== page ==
Goodlatte conceded that cuts “will make it harder to write the kind of farm bill we’ve had in the past,” but “there will be a lot less money and there should be a lot less money given the huge deficits we’re running.”
Such significant cuts could make new programs difficult, if not impossible, to implement.
The 2008 farm bill saw many new programs put in place, but “it will be extremely challenging to do that this time around,” said Robert Guenther, senior vice president of public policy for the United Fresh Produce Association.
“It will be about show me the money, or show me where to take it from,” he added.
New programs might still be possible, according to Goodlatte.
“It depends on how much they cost. If they’re new programs that replace old programs and they’re less expensive, they might have a shot,” he said. “But if they’re new programs in addition to old programs, that will be tough.”
The several billion-dollar shortfall in baseline spending “kind of precludes any new programs” though, Lucas said.
“It won’t be a matter of creating grandiose new programs,” he said. “The question will be what programs do we save ... how we do reconfigure things so as to try and achieve more with fewer dollars.”
Though the numbers are grim under the proposed budget, they may not be as applicable when the committee actually starts writing the farm bill.
According to Lucas, the House Agriculture Committee will write the new farm bill next year, and will use baseline – or spending projection numbers – for one year from now.
“The strategy now is to wait until next year because this budget is so bad and the prices so high,” echoed Peterson. “If prices go down, then our baseline goes up, so right now we’re in a holding pattern until next year.”
Also contributing to the committee’s desire to delay is the addition of 23 new members out of 46 total.
“I need time to get my committee prepared to make these tough decisions. Cutting is tougher than adding; it’s a lot tougher,” Lucas said.
The committee will also buy needed time if the Senate moves forward with its farm bill ahead of the House.
Senate Agriculture Committee chairwoman Sen. Debbie StabenowDebbie StabenowA guide to the committees: Senate Trump's pick to lead Medicare won't say if she supports negotiating prices with drug companies Overnight Finance: Fed chief tries to stay above partisan fray | Bill would eliminate consumer agency | Trump signs repeal of SEC rule on foreign payments MORE (D-Mich.) has “indicated that she would like to move in a quicker time frame than I think we will in the House,” Lucas said.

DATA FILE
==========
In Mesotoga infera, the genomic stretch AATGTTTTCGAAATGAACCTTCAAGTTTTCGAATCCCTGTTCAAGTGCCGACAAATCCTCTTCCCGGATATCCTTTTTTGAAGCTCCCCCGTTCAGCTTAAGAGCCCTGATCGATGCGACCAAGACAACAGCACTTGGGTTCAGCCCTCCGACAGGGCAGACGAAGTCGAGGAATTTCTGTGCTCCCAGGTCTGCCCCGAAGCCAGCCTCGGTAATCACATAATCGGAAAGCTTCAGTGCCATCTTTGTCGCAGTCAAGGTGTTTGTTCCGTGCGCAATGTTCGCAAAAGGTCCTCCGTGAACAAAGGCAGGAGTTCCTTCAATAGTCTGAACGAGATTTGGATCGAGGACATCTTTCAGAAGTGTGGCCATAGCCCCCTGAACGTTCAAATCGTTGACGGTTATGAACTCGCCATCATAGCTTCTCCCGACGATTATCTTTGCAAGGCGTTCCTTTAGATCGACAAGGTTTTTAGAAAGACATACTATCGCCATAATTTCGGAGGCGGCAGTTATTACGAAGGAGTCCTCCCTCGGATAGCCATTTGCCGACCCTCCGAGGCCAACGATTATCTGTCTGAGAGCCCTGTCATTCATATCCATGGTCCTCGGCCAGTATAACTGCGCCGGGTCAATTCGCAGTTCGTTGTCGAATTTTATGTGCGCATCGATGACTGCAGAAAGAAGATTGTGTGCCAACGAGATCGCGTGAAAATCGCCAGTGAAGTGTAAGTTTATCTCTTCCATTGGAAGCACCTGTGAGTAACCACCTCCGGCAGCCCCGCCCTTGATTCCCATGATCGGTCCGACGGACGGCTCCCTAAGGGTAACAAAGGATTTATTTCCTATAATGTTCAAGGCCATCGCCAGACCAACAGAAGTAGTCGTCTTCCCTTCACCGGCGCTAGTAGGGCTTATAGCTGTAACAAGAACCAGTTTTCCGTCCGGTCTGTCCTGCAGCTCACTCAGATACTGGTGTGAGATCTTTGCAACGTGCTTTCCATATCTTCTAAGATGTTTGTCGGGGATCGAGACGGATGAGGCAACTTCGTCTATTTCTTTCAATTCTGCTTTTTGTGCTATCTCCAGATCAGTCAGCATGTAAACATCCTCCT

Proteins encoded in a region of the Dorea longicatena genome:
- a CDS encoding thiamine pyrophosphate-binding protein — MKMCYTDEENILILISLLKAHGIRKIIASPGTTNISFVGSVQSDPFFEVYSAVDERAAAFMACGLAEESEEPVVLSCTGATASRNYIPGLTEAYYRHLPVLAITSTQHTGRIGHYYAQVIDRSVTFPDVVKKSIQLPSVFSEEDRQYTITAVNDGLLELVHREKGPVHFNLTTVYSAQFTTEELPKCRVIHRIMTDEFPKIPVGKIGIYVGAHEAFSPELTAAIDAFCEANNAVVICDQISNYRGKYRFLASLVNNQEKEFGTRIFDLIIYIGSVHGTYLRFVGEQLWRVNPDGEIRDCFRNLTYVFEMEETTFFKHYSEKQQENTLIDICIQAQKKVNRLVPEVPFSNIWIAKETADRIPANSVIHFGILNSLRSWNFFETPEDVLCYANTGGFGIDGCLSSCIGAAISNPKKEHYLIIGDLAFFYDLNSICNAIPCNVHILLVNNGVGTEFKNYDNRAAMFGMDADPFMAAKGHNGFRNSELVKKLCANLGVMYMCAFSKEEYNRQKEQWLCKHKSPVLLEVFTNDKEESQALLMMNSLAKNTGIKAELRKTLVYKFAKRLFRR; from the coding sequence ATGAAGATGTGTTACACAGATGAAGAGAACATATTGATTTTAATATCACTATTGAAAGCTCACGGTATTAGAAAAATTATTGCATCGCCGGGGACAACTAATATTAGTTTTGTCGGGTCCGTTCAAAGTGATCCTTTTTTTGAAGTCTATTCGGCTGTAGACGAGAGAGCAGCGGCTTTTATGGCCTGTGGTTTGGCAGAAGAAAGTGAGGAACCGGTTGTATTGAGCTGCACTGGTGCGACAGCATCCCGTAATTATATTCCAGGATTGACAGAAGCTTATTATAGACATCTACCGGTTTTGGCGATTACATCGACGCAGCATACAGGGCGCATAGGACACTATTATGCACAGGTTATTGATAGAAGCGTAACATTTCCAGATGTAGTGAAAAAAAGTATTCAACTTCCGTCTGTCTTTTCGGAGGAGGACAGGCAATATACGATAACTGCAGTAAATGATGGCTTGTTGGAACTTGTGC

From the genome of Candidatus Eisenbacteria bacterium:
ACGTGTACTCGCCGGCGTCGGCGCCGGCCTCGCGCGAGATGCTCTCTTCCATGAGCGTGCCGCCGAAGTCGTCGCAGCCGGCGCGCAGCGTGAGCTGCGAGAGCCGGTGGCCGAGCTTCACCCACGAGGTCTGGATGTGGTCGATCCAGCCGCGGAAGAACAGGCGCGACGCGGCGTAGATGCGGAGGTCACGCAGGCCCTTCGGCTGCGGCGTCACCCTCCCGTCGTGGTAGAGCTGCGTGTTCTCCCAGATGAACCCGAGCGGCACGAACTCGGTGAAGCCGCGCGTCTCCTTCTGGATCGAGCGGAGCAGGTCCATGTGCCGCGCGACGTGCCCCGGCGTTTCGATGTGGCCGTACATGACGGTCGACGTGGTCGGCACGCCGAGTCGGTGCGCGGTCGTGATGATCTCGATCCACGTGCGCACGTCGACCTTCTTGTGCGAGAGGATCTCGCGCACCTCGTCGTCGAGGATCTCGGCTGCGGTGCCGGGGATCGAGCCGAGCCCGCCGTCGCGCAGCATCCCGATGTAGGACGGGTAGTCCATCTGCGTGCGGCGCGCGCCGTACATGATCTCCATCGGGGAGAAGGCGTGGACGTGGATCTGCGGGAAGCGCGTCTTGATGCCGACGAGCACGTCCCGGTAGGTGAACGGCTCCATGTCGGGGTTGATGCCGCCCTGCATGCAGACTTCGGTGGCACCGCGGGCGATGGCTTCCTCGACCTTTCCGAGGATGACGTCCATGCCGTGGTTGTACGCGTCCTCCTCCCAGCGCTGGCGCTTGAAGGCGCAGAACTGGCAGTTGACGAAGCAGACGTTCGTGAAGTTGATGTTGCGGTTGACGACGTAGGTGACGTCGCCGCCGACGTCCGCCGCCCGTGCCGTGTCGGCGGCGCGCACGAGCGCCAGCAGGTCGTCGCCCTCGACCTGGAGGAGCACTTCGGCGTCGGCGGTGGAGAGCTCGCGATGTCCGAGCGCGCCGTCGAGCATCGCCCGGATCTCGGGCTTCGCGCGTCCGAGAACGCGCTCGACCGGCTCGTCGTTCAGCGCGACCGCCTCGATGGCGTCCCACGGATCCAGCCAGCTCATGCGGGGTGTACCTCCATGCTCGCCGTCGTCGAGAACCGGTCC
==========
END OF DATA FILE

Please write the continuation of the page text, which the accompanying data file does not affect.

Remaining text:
“I told her, ‘If the Senate committee’s ready to go and you’re ready to go, then move,’” he added. “I have a certain amount of things I’ve got to accomplish to be ready. I’ll move when we get there.”
The House and Senate Agriculture Committees will operate under different budget numbers in the interim, and will work out the differences when both arrive at conference committee.
That plan was echoed across the aisle.
“The Senate needs to do their budget. I’m encouraging [them] to go first because I think they’ll get a better bill out of there, and than we’ll see what happens,” Peterson said.
Until then, lawmakers, farm groups and watchdogs alike will wait and see how the federal budget chips fall.
“We’re all facing the same thing. The budget’s going to drive the issue -- the discussion on the farm bill -- rather than policy right now,” Guenther said. “The numbers are going to drive much of the debate.”
As of now, the House aims to have the farm bill on President Obama’s desk before he goes out to campaign in August 2012.
But, “the biggest challenge is just money,” said Lucas.